Conjugal love grows and develops to the "power to love but one counterpart." "And when thus developed, the atoms of" this "love are spirally shaped."

Now this is a tremenduous proposition. This is the hinge on which civilization turns. It should not have been passed so slightly - no argument - no proof - but testimony only. We have testified that this love will develop to an ability to love more than one, and we have argued to prove it. But we are glad of so much from Mr. Davis. It seems that sexual love has been right in the past, in its free loves. It was acting to its nature. Children should not act like men. This is quite a step gained.

Progression generally brings enlargement and an increase of power. But we find connubial love contracting in progression, decreasing in breadth and extent of power, as it advances. How remarkable that every man, as he attempts to defend exclusive marriage, reverses the order of every natural law and never gives a substantial reason for so doing. They seldom give us any reason. Mr. Davis, do other loves change their form by progression? If so, in what direction? Do they contract and cen-tralise, or do they expand and enlarge? We are inquirers and learners. As Mr. D. said nothing of their change, we will conclude they do not: we mean, of course, in form of manifestation. We have no evidence of this change in amativeness, in its separate individuality. We admit, that as progression brings a relative change between it and other faculties, so its action may to the same extent change. Admitting the "shape" of the connubial atmosphere does change, how does this hinder its fitting all alike progressed opposites? Does Mr. D. mean to teach us that this atmosphere is so concentrated upon, so confined to, the one, that it has no power to get a release, and so stray elsewhere. We do not believe in any permanent release or suspension.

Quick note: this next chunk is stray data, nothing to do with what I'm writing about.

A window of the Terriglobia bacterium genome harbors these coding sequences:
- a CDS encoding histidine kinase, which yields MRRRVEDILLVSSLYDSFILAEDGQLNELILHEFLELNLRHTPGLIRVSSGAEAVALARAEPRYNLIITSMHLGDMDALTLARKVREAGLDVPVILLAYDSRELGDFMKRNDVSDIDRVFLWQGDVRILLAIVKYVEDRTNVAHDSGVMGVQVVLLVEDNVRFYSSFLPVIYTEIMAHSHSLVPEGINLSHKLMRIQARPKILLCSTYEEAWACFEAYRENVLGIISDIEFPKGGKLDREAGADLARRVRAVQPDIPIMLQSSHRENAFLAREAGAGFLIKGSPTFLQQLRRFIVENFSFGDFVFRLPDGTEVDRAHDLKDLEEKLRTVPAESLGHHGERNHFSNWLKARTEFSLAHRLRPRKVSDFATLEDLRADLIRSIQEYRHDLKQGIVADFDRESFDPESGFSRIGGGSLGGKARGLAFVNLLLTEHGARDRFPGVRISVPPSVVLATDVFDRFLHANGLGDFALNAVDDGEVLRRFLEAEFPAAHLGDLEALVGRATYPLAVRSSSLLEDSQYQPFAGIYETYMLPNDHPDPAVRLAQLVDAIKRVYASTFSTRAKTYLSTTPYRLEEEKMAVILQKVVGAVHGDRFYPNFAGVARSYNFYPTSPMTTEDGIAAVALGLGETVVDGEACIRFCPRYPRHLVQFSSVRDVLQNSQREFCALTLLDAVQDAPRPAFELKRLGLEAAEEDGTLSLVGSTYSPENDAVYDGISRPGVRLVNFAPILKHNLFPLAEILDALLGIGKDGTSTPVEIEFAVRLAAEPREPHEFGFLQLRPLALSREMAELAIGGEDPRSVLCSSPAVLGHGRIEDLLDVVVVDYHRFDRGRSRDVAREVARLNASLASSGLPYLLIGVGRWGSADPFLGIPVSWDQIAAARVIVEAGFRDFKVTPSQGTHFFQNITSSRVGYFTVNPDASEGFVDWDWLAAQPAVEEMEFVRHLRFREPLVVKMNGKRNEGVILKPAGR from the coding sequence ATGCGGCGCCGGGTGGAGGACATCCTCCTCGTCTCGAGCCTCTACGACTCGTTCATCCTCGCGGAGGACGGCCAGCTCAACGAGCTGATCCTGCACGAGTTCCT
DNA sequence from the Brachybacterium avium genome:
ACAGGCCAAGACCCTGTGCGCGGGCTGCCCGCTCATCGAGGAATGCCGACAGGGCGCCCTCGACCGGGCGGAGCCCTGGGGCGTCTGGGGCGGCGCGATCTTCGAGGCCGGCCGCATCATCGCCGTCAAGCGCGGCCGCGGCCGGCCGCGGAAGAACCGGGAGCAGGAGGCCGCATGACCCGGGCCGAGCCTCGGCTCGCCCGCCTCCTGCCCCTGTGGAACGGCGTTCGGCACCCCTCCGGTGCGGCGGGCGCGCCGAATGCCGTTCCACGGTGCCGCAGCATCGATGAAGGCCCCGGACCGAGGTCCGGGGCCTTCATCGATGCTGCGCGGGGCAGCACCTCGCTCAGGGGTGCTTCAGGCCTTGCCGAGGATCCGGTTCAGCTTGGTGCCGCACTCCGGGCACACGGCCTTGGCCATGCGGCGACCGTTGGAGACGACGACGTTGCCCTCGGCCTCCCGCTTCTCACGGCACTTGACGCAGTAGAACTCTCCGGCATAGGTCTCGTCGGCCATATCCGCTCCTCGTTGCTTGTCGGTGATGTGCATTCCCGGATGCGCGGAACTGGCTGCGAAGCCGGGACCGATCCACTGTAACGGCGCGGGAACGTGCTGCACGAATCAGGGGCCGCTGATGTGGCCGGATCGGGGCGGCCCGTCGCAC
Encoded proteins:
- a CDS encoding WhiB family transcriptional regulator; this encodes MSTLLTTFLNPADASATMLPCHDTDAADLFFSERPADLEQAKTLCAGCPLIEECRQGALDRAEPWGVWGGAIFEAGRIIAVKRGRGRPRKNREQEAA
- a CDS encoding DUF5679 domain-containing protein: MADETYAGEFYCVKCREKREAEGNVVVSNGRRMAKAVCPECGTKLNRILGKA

But we insist, that "to divide is not to take away." We do not withdraw our adhesive love from one in order to love another. No more do we the connubial. Mr. Davis, like others of his faith, does not marry, exclusively marry, all of the connubial atmosphere. He allows some part of it to act in harmony with the laws of the higher loves - with the "universal loves." As a comparatively high mental philosopher, we call him back to this subject. His work is hardly begun. He is bound, on every principle of justice, to give us at least some clue to the law which separates this faculty, and frees a part and confines a part. Show us why some part, (we do not know what part - the distinction is his, and his friends, not ours,) can be non-exclusive, and other parts cannot be. As he has failed to give us any clue to this, we go in search of proof, but we fail to find it. If we take the outer man as an index of the inner, we are not relieved. We see nothing more incompatible in this sense with the omnigamic form in coitionary love, than in any other, any higher. Mr. D. would and does virtually admit this.

We insist, then, that we have a right to call for proof.